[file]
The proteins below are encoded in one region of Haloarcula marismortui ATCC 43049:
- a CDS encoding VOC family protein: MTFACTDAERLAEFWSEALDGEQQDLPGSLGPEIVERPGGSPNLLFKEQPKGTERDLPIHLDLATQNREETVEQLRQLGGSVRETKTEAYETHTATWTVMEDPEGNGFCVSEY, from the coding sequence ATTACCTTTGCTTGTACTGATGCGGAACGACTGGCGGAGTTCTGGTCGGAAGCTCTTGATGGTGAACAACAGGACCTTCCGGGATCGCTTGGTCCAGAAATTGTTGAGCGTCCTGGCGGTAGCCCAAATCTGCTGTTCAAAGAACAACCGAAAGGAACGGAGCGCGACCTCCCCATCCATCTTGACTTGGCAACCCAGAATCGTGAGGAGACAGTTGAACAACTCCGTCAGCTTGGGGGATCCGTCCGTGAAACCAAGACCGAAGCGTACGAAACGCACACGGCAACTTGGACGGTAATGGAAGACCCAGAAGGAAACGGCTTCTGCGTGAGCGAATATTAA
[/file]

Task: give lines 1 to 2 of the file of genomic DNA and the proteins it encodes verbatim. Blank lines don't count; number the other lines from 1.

The proteins below are encoded in one region of Haloarcula marismortui ATCC 43049:
- a CDS encoding VOC family protein: MTFACTDAERLAEFWSEALDGEQQDLPGSLGPEIVERPGGSPNLLFKEQPKGTERDLPIHLDLATQNREETVEQLRQLGGSVRETKTEAYETHTATWTVMEDPEGNGFCVSEY, from the coding sequence ATTACCTTTGCTTGTACTGATGCGGAACGACTGGCGGAGTTCTGGTCGGAAGCTCTTGATGGTGAACAACAGGACCTTCCGGGATCGCTTGGTCCAGAAATTGTTGAGCGTCCTGGCGGTAGCCCAAATCTGCTGTTCAAAGAACAACCGAAAGGAACGGAGCGCGACCTCCCCATCCATCTTGACTTGGCAACCCAGAATCGTGAGGAGACAGTTGAACAACTCCGTCAGCTTGGGGGATCCGTCCGTGAAACCAAGACCGAAGCGTACGAAACGCACACGGCAACTTGGACGGTAATGGAAGACCCAGAAGGAAACGGCTTCTGCGTGAGCGAATATTAA